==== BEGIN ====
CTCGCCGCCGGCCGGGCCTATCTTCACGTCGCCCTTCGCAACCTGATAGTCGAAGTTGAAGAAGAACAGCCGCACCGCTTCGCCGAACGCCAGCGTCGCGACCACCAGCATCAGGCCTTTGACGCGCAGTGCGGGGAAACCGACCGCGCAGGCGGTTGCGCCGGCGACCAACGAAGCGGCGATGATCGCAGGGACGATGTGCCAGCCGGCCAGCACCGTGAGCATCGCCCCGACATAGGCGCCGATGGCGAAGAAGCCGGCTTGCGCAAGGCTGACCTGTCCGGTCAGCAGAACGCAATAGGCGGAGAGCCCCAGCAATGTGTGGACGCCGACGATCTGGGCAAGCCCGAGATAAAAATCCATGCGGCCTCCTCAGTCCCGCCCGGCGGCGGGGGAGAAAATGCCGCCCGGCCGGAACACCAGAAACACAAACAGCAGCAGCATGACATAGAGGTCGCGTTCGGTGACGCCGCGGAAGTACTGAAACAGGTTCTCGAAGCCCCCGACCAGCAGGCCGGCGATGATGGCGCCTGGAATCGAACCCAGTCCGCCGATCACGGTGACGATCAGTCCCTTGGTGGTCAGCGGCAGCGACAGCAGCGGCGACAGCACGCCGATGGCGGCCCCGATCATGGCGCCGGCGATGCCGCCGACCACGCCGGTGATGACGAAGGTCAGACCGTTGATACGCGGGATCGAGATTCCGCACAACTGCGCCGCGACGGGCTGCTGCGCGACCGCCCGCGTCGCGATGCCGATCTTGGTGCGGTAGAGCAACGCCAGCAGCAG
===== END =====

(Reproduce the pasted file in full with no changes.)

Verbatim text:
CTCGCCGCCGGCCGGGCCTATCTTCACGTCGCCCTTCGCAACCTGATAGTCGAAGTTGAAGAAGAACAGCCGCACCGCTTCGCCGAACGCCAGCGTCGCGACCACCAGCATCAGGCCTTTGACGCGCAGTGCGGGGAAACCGACCGCGCAGGCGGTTGCGCCGGCGACCAACGAAGCGGCGATGATCGCAGGGACGATGTGCCAGCCGGCCAGCACCGTGAGCATCGCCCCGACATAGGCGCCGATGGCGAAGAAGCCGGCTTGCGCAAGGCTGACCTGTCCGGTCAGCAGAACGCAATAGGCGGAGAGCCCCAGCAATGTGTGGACGCCGACGATCTGGGCAAGCCCGAGATAAAAATCCATGCGGCCTCCTCAGTCCCGCCCGGCGGCGGGGGAGAAAATGCCGCCCGGCCGGAACACCAGAAACACAAACAGCAGCAGCATGACATAGAGGTCGCGTTCGGTGACGCCGCGGAAGTACTGAAACAGGTTCTCGAAGCCCCCGACCAGCAGGCCGGCGATGATGGCGCCTGGAATCGAACCCAGTCCGCCGATCACGGTGACGATCAGTCCCTTGGTGGTCAGCGGCAGCGACAGCAGCGGCGACAGCACGCCGATGGCGGCCCCGATCATGGCGCCGGCGATGCCGCCGACCACGCCGGTGATGACGAAGGTCAGACCGTTGATACGCGGGATCGAGATTCCGCACAACTGCGCCGCGACGGGCTGCTGCGCGACCGCCCGCGTCGCGATGCCGATCTTGGTGCGGTAGAGCAACGCCAGCAGCAG